Big business, the farmers and the political classes, who run the Celtic Tiger, have long embraced it. But the absence of any of the political hysteria that has characterised the debate in Britain has helped to foster an overwhelming public indifference. The most recent survey showed the levels of ignorance towards the single currency were greater in Ireland than in any of the other participating countries.
Sixty per cent had no idea what the new currency was called and one in three could not say when it would be launched. That looks likely to change. The big supermarket chains, with the British-owned Tesco in the lead, will soon start to issue receipts in both Irish pounds and euros.
It is unlikely that waking up to the euro will generate a late outbreak of nostalgia for the punt. Currency has never been a symbol of national identity in Ireland. Yet the most dynamic economy in the European Union will find its strong pro-Europe credentials put to the test once it has ceded monetary independence.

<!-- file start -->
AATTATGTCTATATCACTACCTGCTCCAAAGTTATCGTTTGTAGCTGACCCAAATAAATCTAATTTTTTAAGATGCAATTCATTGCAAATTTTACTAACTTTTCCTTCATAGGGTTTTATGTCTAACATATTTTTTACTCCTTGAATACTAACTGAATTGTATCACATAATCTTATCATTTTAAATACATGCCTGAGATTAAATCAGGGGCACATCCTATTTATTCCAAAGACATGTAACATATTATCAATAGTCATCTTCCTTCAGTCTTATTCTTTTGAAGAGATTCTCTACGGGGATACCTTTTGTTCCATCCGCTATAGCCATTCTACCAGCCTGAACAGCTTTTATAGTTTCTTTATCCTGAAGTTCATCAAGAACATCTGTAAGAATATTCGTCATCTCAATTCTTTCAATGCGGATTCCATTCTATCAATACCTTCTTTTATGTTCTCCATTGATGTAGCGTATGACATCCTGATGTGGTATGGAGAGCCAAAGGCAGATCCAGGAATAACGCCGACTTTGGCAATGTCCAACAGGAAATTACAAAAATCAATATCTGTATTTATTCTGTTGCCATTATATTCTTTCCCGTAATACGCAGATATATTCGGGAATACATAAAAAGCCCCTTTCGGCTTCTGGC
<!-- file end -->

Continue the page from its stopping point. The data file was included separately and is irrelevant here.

Low interest rates are just what the doctor ordered for the sluggish economies of the Continent but in booming Ireland, still growing at about 8 per cent a year, lower interest rates could fuel inflation, particularly in house prices and wages. Sterling volatility is the other worry, given that about 30 per cent of sales go to the UK. If sterling devalues against the euro, tens of thousands of Irish jobs could be lost.Reuse content